Monday, March 23, 2020

Rescue vs. revenge in Jonathan Jakubowicz's intelligent and immersive Holocaust-themed bio-pic, RESISTANCE

Yes, this is a bio-pic, but the biography we get here is a quite interesting look at that of the late/great world-famous mime, Marcel Marceau. For many of us, including those of the senior years, M. Marceau will have been known as only as a mime. Turns out, however, according to the new movie RESISTANCE, written and directed by Jonathan Jakubowicz, Marceau was part of the French resistance to the Nazi takeover of France during World War II -- during which he helped save the lives of hundreds of children.

As the Venezuelan-born Señor Jakubowicz (show at right) tells it, in his tale as-close-to-truthful-as-an-entertaining-bio-pic-can-manage-it, Marcel -- born with the name Mangel, which he only later changed to Marceau -- was a Kosher butcher's son chaffing at his job assisting his father in the shop in Strasbourg, France. In the evenings he performs at a local cabaret, entertaining the patrons with his funny imitations, à la Charlie Chaplin, of the increasingly powerful Adolf Hitler (the film begins on Kristallnacht, 1938).

Marcel is played, surprisingly (to me, at least) and quite strongly by Jesse Eisenberg (shown above and below), who does a bang-up job doing mime routines, especially for the Jewish children he's seen training early on regarding how best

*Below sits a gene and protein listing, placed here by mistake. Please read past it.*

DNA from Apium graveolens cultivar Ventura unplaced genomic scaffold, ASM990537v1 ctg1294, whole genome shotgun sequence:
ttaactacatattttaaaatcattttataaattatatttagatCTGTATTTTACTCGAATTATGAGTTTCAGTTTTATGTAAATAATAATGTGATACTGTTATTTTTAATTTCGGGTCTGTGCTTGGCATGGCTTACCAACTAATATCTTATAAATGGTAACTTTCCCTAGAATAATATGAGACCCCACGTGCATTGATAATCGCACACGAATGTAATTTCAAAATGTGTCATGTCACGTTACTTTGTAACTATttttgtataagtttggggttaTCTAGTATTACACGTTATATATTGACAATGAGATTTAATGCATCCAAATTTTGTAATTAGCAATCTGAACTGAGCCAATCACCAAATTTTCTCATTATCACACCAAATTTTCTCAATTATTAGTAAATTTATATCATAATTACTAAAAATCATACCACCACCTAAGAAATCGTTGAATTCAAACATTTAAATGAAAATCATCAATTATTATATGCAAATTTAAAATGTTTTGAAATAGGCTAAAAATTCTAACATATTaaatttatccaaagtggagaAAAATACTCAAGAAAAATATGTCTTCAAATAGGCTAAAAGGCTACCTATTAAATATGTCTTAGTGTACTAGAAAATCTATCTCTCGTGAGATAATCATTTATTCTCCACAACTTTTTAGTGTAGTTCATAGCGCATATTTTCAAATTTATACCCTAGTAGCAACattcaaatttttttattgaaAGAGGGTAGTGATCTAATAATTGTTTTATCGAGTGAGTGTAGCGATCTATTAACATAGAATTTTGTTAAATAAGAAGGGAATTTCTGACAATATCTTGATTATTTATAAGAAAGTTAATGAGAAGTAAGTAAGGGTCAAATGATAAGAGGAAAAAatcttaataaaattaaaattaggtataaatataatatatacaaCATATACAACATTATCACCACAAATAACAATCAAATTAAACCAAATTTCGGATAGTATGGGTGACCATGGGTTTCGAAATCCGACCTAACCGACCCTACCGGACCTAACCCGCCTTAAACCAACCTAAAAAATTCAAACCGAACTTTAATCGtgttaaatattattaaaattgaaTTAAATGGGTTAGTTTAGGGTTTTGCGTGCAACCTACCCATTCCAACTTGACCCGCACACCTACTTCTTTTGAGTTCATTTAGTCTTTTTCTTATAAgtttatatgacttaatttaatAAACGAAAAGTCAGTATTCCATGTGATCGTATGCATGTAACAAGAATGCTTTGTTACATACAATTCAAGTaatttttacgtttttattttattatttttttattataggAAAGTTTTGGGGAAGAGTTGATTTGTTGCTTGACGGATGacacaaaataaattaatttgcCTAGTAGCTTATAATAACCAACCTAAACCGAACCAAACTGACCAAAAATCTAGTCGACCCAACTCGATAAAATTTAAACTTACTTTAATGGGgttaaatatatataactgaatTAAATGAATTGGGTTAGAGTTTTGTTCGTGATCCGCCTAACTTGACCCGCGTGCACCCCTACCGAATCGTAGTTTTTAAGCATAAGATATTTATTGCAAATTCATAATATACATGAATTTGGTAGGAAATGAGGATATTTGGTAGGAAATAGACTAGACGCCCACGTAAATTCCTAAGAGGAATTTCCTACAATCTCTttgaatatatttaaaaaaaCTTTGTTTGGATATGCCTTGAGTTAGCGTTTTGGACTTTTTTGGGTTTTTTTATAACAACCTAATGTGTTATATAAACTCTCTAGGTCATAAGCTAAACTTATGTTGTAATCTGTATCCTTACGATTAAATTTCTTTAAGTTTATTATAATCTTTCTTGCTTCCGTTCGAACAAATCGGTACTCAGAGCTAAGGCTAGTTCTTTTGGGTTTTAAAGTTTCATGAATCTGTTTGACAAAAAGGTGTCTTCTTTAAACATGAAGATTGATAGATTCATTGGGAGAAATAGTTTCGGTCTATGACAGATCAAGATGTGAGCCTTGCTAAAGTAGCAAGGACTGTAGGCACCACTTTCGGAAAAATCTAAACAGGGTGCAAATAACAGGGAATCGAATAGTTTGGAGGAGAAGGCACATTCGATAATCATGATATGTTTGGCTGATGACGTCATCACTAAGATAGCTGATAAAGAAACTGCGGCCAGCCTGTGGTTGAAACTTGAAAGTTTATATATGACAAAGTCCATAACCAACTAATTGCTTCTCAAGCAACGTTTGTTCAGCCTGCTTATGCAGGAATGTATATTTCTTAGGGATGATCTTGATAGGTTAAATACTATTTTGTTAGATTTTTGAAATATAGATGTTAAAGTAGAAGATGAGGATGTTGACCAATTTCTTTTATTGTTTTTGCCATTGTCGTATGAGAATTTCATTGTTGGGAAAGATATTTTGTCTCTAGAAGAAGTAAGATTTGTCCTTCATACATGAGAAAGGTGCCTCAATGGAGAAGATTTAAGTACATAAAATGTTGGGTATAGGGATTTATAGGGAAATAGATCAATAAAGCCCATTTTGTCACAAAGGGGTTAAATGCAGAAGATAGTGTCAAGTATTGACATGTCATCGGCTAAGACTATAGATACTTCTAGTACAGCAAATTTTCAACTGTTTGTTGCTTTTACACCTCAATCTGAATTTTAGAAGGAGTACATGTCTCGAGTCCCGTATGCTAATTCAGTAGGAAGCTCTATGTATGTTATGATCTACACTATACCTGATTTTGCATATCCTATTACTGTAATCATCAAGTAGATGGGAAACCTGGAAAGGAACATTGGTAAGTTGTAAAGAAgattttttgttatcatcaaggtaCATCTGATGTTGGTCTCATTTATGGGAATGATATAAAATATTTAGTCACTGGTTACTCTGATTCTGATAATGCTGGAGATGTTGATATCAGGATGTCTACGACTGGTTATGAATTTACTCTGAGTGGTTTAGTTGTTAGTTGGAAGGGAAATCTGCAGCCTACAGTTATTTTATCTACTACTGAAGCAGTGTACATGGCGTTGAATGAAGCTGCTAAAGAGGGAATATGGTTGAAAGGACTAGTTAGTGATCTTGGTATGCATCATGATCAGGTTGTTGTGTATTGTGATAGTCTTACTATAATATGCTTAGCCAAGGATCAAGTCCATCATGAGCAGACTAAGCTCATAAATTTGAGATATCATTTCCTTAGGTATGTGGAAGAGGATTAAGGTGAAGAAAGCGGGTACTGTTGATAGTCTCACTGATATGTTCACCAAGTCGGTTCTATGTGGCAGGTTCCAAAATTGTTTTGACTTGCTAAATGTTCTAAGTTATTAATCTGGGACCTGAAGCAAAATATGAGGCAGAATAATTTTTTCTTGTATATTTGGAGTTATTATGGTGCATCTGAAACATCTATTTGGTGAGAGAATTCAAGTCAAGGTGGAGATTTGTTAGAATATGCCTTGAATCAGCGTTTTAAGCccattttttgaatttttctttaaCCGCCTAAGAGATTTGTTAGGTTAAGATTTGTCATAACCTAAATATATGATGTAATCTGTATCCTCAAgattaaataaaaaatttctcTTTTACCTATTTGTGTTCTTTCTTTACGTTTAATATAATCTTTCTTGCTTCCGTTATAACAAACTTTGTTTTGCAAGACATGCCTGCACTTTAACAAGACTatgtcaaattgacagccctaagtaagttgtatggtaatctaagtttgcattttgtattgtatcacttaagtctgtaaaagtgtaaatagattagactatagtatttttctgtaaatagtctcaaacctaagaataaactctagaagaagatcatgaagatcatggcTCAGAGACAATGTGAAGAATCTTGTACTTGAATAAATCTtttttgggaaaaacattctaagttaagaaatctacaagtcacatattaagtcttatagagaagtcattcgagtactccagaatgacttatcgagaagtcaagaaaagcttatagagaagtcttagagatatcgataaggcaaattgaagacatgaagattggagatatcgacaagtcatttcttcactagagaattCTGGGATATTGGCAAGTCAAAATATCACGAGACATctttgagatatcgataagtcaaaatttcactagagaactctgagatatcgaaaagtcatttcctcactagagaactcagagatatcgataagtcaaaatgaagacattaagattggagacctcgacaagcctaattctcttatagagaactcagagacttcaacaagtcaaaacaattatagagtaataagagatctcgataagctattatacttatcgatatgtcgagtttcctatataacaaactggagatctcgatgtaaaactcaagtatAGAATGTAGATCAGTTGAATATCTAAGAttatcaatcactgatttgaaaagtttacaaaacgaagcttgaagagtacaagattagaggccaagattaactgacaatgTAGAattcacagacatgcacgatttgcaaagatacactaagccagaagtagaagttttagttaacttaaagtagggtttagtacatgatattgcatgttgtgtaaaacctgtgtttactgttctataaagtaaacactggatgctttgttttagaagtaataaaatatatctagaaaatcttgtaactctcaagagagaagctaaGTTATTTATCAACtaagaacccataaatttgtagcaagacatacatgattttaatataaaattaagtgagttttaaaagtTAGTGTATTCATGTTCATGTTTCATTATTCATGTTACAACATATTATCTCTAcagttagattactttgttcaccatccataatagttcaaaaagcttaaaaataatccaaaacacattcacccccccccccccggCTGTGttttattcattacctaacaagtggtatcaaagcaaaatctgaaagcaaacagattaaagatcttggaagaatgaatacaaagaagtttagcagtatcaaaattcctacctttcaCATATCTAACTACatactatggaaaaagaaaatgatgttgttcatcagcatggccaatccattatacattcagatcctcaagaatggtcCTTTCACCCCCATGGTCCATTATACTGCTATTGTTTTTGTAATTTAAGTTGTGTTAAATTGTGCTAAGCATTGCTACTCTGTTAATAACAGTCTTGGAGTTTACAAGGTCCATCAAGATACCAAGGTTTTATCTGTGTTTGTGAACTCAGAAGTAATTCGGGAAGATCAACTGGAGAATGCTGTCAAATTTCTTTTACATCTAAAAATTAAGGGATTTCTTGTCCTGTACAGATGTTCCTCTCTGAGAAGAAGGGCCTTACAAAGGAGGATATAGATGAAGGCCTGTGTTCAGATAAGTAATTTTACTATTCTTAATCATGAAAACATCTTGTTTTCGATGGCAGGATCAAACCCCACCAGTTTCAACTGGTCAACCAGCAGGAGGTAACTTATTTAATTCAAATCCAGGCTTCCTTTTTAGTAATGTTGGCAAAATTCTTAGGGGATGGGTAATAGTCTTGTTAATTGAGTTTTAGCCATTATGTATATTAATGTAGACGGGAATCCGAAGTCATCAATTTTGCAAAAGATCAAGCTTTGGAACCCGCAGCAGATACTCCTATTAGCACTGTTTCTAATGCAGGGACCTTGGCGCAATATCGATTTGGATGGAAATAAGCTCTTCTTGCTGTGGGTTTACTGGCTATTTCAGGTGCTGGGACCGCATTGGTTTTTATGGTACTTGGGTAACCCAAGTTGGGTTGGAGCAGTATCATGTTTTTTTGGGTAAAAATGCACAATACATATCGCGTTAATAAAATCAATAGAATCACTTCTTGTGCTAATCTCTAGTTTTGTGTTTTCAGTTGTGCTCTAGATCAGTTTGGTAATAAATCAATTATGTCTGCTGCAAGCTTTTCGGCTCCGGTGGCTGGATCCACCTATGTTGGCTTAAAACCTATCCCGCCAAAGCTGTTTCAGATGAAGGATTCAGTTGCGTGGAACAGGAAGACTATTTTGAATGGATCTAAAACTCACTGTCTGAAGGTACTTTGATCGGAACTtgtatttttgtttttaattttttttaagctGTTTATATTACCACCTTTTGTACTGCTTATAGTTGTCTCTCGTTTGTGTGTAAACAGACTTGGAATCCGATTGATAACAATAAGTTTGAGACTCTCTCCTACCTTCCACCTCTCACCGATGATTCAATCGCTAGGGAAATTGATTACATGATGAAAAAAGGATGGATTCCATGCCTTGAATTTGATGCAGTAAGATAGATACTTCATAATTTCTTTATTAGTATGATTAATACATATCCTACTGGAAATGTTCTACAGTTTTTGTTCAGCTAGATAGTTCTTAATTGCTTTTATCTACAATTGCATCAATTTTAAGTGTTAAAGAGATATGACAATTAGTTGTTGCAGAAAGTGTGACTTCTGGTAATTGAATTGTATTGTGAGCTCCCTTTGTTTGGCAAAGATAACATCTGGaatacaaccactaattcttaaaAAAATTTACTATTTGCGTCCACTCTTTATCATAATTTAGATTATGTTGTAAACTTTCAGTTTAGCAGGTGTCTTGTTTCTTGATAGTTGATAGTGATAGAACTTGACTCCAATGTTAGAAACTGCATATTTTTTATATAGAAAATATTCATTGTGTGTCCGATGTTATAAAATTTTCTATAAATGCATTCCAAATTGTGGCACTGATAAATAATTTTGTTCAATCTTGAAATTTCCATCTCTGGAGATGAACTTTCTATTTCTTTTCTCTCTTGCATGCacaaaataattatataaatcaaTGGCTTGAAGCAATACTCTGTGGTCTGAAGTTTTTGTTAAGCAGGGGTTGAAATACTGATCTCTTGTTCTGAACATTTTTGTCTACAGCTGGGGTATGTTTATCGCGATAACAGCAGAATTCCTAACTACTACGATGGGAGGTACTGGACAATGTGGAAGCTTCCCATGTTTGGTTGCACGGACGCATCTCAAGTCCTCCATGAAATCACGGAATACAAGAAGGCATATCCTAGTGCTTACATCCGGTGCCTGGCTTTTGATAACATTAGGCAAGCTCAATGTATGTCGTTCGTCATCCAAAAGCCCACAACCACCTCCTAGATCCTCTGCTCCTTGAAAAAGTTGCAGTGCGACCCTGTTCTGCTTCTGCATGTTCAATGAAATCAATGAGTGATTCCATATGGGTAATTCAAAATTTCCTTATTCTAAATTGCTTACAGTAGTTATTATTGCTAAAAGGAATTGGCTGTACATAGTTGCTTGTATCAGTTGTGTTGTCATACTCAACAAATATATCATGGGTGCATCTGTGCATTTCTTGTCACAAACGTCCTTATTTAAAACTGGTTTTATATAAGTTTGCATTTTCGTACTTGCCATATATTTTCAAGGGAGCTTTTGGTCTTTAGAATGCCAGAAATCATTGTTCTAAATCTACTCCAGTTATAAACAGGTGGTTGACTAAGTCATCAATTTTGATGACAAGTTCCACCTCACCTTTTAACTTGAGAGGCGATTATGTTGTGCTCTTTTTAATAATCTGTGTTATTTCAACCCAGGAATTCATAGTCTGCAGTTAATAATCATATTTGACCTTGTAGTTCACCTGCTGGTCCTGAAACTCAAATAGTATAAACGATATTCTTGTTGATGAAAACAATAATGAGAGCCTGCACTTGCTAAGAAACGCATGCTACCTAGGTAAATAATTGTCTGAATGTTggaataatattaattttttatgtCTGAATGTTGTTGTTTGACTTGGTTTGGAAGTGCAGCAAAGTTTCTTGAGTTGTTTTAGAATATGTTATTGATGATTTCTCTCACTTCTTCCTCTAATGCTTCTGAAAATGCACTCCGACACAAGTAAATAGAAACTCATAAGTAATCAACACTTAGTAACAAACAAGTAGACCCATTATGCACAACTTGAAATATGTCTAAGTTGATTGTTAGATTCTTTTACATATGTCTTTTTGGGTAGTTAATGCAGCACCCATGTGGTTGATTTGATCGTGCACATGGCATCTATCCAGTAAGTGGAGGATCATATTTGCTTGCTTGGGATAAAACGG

to hide from the Nazis, and he is expectedly excellent (when is he not?) in all other regards. Even his faux French accent is surprisingly good. Though he's no fighter, the need to save Jewish children -- initially in Germany, soon all over Europe -- has Marcel helping the French Boy Scouts and eventually joining the French Resistance, while getting up to the kind of derring-do that you'd expect from the most thrilling adventure film.

One of the great strengths of Resistance, however, is how it shows Marcel's need to place rescue above revenge, even though there is plenty of cause for the latter throughout the course of this two-hour-but-never-draggy film. The movie refuses to become an exercise in "revenge porn," in the manner of the new Amazon Hunters series, which my colleague Lee Liberman recently reviewed. (TrustMovies agrees with her mixed assessment of the series: that "the bits and pieces outweigh the whole.")

Here, the whole is relatively synonymous with the pieces, as Jakubowicz has filled his film with exciting events alternating with quieter scenes that help fill in the characters of Marcel, his family and the children that he and the other resistance fighters try to help.

The Nazi regime pretty much coalesces in the character of the notorious Klaus Barbie, here played well and even relatively subtly by Matthias Schweighöfer (above), shown as a "family man," though not above torturing a priest, let alone flaying alive a woman resistance fighter (in front of her sister, yet). Blood and gore are kept to a minimum, though the acts themselves are spelled out in all their horror.

In the role of the young woman resistance member whom Marcel loves, Clémence Poésy (above, right) registers strongly, as do Edgar Ramírez (below, right), as the father, and Bella Ramsey (below, left), who plays his daughter, the soon-orphaned child with whom Marcel and his brother first bond.

If, overall, the film retains the feel of a somewhat standard bio-pic, the fact that most Americans will be learning a good deal more here than they ever knew about mime Marcel Marceau and see Jesse Eisenberg stretch his acting wings another notch, all coupled to the theme of rescue vs. revenge, makes Resistance a Holocaust-themed movie worth a visit.

From IFC Films and running 121 minutes, the film was to have opened theatrically this coming Friday, March 27, but will now be available via digital platforms and cable VOD -- for purchase and/or rental.

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